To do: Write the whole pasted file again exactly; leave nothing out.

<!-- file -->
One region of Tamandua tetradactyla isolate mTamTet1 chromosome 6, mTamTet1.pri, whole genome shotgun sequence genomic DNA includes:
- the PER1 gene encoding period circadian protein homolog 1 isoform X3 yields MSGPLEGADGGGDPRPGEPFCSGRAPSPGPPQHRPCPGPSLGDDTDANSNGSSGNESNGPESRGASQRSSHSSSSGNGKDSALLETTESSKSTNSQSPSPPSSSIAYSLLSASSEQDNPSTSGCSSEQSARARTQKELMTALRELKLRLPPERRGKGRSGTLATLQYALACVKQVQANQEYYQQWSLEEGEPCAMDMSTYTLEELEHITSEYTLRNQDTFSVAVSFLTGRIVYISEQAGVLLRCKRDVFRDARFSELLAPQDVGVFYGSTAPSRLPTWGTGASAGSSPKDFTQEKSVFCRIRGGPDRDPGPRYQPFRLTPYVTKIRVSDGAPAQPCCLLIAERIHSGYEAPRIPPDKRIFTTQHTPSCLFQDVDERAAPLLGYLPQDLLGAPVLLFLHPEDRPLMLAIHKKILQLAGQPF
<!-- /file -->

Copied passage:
One region of Tamandua tetradactyla isolate mTamTet1 chromosome 6, mTamTet1.pri, whole genome shotgun sequence genomic DNA includes:
- the PER1 gene encoding period circadian protein homolog 1 isoform X3 yields MSGPLEGADGGGDPRPGEPFCSGRAPSPGPPQHRPCPGPSLGDDTDANSNGSSGNESNGPESRGASQRSSHSSSSGNGKDSALLETTESSKSTNSQSPSPPSSSIAYSLLSASSEQDNPSTSGCSSEQSARARTQKELMTALRELKLRLPPERRGKGRSGTLATLQYALACVKQVQANQEYYQQWSLEEGEPCAMDMSTYTLEELEHITSEYTLRNQDTFSVAVSFLTGRIVYISEQAGVLLRCKRDVFRDARFSELLAPQDVGVFYGSTAPSRLPTWGTGASAGSSPKDFTQEKSVFCRIRGGPDRDPGPRYQPFRLTPYVTKIRVSDGAPAQPCCLLIAERIHSGYEAPRIPPDKRIFTTQHTPSCLFQDVDERAAPLLGYLPQDLLGAPVLLFLHPEDRPLMLAIHKKILQLAGQPF